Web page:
You have seen those advertisements – the ones that say “Call your doctor….” Finally, The American Medical Association delegates meeting in Atlanta voted on Tuesday to support “a ban on direct-to-consumer ads for prescription drugs and implantable medical devices.” The delegates voted to adopt the ban as AMA policy, determining that a ban would help “to make prescription drugs more affordable.”
AMA Board Chair-elect Patrice Harris explained, “Direct-to-consumer advertising also inflates demand for new and more expensive drugs, even when those drugs may not be appropriate.” Reuters News notes that US courts have found that advertising is protected speech and that the ads cannot be banned.
Dr. Harris said that advertising “inflates demand for new and more expensive drugs, even when these drugs may not be appropriate.” The AMA statement noted, “If there is greater understanding of the factors that contribute to prescription drug pricing, including the research, development, manufacturing, marketing and advertising costs borne by pharmaceutical companies, then the marketplace can react appropriately.”
Of the top 10 advertised drugs, two are for erectile dysfunction (Cialis and Viagra), three are for arthritis (Xeljanz, Humira and Celebrex), two are for mental health issues (Latuda and Abilify), and one each is for stroke prevention (Eliquis), fibromyalgia (Lyrica) and diabetes (also Lyrica).
What consumers need is less fluff about the drugs and more information. The Drug box below is an example of good information. When information is placed in this manner – consumers have a better idea about the choices they are making.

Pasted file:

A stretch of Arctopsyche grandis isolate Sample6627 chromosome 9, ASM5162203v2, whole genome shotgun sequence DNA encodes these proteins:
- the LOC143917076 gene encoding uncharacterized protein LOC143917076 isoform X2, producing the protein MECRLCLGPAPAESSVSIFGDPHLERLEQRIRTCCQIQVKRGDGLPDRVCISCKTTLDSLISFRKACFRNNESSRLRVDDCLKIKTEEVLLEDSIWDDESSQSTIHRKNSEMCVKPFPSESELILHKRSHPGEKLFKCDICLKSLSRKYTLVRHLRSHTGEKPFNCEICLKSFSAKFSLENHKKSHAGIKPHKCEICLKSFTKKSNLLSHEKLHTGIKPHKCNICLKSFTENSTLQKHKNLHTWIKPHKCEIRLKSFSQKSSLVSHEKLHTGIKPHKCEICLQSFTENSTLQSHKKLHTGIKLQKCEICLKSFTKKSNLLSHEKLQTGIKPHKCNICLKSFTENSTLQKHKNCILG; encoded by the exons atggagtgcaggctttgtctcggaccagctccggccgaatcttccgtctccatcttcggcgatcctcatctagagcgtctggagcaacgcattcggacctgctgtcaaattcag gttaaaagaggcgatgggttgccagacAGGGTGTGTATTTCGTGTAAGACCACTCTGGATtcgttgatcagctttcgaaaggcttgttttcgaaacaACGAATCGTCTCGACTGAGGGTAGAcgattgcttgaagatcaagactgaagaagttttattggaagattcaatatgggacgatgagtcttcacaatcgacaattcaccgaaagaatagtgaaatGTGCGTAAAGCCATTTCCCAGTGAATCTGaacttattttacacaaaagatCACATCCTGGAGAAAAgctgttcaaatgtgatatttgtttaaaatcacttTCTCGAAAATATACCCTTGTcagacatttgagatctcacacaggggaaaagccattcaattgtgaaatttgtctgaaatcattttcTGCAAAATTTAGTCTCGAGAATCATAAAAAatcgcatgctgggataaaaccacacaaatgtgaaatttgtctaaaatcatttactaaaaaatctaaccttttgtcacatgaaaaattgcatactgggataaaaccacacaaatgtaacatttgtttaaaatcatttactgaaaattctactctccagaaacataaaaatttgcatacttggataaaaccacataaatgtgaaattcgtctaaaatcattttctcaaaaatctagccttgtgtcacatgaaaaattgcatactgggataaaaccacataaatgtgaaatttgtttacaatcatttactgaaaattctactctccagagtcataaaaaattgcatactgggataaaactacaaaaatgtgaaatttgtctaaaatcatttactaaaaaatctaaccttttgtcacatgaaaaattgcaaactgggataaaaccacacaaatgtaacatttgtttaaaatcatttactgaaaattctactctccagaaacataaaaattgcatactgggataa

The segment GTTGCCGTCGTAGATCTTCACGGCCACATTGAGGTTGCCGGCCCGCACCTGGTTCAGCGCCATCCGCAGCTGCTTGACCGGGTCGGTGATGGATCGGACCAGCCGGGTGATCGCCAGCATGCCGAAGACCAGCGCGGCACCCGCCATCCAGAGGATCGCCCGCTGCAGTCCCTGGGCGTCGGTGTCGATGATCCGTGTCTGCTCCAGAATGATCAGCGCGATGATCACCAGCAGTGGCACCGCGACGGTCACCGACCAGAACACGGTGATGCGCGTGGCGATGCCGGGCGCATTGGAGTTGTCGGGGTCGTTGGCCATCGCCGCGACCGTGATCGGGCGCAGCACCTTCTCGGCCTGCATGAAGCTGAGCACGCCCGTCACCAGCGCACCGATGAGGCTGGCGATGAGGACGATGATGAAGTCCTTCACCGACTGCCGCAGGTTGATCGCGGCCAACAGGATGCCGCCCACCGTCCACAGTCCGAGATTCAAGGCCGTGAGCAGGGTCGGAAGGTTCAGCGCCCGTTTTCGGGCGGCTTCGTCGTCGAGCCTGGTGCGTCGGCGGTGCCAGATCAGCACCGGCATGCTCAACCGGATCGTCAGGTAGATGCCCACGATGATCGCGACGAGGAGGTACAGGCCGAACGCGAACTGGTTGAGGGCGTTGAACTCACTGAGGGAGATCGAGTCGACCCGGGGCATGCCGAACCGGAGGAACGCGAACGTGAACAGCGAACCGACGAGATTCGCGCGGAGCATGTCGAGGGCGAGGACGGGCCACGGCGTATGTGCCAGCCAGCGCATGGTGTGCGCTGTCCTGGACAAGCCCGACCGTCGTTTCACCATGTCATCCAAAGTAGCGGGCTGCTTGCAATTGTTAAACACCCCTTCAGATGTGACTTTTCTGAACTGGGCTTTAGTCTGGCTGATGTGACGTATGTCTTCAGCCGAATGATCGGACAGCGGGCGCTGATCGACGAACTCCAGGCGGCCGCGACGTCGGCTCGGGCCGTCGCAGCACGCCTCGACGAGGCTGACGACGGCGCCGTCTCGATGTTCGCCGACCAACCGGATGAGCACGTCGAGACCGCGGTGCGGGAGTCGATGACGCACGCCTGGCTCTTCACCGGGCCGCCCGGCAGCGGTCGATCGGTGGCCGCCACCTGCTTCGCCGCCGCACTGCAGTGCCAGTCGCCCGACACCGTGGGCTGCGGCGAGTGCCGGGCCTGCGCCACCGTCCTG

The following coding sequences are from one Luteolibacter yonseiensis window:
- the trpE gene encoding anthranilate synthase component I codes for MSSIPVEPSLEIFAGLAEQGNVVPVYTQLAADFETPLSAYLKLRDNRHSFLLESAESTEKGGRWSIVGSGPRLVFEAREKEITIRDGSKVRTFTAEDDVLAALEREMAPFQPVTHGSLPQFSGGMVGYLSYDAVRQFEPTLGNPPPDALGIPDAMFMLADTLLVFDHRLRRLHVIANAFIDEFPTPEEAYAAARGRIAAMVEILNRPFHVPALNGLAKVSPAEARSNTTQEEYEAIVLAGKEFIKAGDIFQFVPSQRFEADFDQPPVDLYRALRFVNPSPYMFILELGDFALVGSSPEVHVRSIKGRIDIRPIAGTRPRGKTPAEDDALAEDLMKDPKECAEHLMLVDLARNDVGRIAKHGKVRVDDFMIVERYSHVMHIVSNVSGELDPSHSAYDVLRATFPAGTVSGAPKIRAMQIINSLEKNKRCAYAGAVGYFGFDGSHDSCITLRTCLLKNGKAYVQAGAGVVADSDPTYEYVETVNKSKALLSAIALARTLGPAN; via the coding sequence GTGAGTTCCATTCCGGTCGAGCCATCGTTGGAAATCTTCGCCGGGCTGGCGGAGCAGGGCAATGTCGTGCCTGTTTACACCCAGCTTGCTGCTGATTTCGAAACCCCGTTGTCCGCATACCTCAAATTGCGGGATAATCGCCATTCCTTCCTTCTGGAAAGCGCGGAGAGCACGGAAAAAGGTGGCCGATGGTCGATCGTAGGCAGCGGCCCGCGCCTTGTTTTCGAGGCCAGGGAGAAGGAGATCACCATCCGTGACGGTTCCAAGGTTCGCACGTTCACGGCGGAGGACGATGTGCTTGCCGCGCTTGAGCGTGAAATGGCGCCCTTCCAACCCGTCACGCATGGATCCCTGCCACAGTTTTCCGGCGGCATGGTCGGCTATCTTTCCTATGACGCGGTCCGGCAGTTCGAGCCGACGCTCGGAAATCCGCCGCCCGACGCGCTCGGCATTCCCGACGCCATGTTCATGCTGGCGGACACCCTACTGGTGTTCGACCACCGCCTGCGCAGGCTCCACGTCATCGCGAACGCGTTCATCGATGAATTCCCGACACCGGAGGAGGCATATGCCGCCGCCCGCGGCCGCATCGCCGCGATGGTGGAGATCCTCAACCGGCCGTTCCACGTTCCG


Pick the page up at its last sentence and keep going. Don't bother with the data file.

Dr. Terry Simpson
Dr. Terry Simpson received his undergraduate and graduate degrees from the University of Chicago where he spent several years in the Kovler Viral Oncology laboratories doing genetic engineering. He found he liked people more than petri dishes, and went to medical school. Dr. Simpson, a weight loss surgeon is an advocate of culinary medicine. The first surgeon to become certified in Culinary Medicine, he believes teaching people to improve their health through their food and in their kitchen. On the other side of the world, he has been a leading advocate of changing health care to make it more "relationship based," and his efforts awarded his team the Malcolm Baldrige award for healthcare in 2011 for the NUKA system of care in Alaska and in 2013 Dr Simpson won the National Indian Health Board Area Impact Award. A frequent contributor to media outlets discussing health related topics and advances in medicine, he is also a proud dad, husband, author, cook, and surgeon “in that order.” For media inquiries, please visit www.terrysimpson.com.